Although tremendous progress has been made in the development of InGaN/GaN quantum-well (QW) LEDs in the past decade, the light-emitting efficiency, particularly in the green–red wavelength range, must still improve for display and solid-state-lighting applications. The use of surface-plasmon (SP) coupling to a QW to enhance emission has recently attracted much attention. In essence, SPs, including surface-plasmon polaritons (SPPs) and localized surface plasmons (LSPs), represent behavioral traits of collective electron oscillations at a metal/dielectric interface. An SPP can propagate along the interface, whereas an LSP describes local oscillations. Either type of SP can effectively produce photons when their momentum is matched.
An SP extends an evanescent field into the dielectric. When a light emitter or absorber is located near the interface and covered by the evanescent field, it can exchange energy with an SP via this field. Through this coupling mechanism, the transfer of energy from the carriers in a QW into SPs creates an effective light-emission channel. This channel is particularly effective when the defect density in the QW is high. Therefore, SP coupling to a QW has great potential for enhancing the emission efficiency of InGaN/GaN QW LEDs, particularly in the green–red range.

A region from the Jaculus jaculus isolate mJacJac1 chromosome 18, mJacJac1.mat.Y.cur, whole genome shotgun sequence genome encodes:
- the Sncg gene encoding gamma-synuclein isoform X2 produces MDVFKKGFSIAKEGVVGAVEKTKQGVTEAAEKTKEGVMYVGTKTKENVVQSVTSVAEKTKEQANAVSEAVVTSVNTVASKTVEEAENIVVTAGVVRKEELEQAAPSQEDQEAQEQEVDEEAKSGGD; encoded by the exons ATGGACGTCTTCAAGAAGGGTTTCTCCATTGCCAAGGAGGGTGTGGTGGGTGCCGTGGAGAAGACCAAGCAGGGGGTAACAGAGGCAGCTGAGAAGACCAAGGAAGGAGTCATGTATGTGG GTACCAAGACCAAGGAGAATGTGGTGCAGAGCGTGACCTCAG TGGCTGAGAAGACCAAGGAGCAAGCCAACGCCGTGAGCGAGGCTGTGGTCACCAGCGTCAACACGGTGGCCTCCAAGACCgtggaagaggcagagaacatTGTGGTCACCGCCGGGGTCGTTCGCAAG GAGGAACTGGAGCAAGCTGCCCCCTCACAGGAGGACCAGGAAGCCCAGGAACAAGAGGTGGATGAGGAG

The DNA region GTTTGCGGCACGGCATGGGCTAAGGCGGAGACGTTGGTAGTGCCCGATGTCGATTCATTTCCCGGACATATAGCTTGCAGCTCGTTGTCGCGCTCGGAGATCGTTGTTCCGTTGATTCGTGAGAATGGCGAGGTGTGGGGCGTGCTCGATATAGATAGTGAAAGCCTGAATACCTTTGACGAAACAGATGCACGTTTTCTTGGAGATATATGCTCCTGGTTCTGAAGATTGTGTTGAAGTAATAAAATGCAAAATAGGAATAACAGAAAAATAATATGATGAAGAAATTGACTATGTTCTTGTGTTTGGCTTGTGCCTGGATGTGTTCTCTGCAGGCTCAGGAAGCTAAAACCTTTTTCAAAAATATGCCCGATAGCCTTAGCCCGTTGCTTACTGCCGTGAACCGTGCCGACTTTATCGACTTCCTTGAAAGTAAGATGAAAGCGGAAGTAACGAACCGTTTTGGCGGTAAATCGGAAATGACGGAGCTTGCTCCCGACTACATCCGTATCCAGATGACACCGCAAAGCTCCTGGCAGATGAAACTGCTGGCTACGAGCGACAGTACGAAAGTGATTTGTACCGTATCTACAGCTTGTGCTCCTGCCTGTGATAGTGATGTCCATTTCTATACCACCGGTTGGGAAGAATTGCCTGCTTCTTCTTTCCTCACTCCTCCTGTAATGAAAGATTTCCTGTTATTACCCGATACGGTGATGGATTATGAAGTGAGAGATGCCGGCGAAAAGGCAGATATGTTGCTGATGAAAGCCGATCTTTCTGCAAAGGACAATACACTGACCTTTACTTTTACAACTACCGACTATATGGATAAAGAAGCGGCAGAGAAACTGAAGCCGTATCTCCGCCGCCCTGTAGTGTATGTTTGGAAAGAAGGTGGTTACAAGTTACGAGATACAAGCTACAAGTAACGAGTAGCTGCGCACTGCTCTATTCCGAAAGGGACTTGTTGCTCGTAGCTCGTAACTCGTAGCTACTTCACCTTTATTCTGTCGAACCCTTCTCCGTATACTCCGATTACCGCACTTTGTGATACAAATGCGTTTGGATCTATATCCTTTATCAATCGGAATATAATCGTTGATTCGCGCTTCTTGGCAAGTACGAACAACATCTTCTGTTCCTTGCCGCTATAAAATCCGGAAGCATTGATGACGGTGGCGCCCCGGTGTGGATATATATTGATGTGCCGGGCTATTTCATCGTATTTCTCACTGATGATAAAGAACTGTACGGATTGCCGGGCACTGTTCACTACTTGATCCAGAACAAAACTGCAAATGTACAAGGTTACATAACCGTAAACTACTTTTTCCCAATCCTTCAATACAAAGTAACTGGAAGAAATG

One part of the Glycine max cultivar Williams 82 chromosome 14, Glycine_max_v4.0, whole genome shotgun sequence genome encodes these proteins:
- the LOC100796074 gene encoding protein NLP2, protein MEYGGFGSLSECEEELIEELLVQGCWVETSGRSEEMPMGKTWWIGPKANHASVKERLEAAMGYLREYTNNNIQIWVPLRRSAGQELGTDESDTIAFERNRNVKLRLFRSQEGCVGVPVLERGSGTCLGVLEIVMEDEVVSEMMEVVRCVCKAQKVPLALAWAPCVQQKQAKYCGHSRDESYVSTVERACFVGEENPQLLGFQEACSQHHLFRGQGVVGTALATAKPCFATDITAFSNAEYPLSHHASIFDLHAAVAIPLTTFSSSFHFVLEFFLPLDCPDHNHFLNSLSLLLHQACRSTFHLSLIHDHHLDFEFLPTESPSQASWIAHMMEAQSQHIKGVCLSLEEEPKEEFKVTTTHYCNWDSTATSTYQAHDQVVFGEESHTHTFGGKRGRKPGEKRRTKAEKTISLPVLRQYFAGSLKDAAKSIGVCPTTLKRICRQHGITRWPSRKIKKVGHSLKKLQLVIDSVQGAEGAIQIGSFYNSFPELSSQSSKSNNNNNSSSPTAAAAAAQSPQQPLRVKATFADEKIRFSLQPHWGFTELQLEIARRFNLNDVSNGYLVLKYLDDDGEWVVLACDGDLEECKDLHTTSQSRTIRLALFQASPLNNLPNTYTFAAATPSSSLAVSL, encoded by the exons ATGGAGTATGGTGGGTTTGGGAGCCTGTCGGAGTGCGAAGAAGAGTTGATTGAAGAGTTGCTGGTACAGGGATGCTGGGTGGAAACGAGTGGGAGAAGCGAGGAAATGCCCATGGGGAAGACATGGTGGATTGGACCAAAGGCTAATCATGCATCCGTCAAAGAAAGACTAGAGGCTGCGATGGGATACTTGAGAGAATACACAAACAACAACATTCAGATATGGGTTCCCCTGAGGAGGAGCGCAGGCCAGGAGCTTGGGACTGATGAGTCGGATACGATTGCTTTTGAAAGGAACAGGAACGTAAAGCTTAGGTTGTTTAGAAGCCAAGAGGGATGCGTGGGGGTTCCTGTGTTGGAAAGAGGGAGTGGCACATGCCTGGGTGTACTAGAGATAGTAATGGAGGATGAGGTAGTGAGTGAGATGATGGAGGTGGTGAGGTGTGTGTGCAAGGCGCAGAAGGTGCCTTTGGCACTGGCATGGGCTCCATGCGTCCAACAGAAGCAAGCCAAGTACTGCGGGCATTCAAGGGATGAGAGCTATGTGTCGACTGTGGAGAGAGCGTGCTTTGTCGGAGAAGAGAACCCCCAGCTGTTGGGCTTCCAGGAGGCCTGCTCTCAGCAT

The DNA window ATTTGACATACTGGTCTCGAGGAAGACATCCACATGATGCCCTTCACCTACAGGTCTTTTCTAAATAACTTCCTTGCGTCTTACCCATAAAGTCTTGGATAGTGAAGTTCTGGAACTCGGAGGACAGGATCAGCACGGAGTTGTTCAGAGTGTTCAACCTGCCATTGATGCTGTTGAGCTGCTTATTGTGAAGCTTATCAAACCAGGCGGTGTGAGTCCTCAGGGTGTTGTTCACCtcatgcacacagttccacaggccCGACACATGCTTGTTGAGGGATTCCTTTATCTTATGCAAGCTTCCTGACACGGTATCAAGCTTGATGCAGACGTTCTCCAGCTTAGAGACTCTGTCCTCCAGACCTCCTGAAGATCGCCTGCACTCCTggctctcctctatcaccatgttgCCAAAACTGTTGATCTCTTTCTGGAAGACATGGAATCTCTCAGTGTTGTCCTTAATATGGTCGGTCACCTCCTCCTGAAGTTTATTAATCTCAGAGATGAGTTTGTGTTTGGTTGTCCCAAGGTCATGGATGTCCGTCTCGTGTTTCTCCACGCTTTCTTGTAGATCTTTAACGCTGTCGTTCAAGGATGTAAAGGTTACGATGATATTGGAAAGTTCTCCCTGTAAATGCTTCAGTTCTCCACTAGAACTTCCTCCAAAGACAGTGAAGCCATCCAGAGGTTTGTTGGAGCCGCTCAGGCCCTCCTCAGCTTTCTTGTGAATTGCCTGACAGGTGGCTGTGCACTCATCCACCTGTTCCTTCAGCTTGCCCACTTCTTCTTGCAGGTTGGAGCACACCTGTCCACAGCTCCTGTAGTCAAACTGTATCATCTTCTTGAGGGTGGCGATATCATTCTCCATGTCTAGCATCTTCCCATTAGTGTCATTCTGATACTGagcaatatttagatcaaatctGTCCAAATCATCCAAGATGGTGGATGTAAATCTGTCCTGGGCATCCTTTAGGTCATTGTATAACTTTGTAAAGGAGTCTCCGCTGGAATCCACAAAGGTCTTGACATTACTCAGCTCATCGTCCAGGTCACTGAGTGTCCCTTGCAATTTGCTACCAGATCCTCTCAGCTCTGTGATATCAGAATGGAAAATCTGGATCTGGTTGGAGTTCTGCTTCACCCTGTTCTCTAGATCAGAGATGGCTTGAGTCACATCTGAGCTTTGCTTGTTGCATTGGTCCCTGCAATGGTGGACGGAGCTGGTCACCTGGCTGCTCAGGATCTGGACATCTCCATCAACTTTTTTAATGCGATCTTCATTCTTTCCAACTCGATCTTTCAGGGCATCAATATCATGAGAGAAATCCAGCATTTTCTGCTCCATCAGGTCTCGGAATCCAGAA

Recently, our team successfully fabricated InGaN/GaN QW blue and green LEDs characterized by enhanced emission efficiencies, using the SP-QW coupling mechanism. Figure 1 shows the structure of an SP-coupled blue LED (referred to as ‘LED III“),1 in which a periodic strip pattern of Ni/Au is coated onto the mesa surface, except in the region of the p-contact pad, with a strip width and spacing of 10μm. Below the p-contact tier, a SiO2 dielectric layer is deposited to enhance lateral current spreading. After addition of the coating for the n-type ohmic contact, the standard LED sample (‘LED I“) is completed. In the flip-chip LED (‘LED II“), a 50nm-thin Ag film is deposited on the current-spreading strip structure such that top emission is suppressed. This Ag film serves to generate SPPs at the Ag/GaN interface for QW-SP coupling. As shown in Figure 1 for LED III, to reduce SP leakage through the direct metal/semiconductor contact in the SP-coupled LED,2 a 10nm Si3N4 dielectric layer is deposited to cover the Ni/Au current-spreading strip structure before the final coating of a 50nm-thin Ag film is applied on the top. Therefore, the SPP-generating Ag film is isolated from both the Ni/Au current-spreading strip structure and the p-contact pad. Figure 2 shows the variation of the top and bottom-emitting electroluminescence intensities in each sample as a function of injection current. The enhancement and reduction of the output intensities from LEDs III and II, respectively, are shown, compared with that of LED I. The intensity reduction of LED II is due to the inefficient SPP radiation, because the coupled energy is lost through metal dissipation and SPP leakage into the semiconductor. By comparing the performance of LEDs I and III, one can see that the QW-SP coupling leads to a 25–50% output enhancement.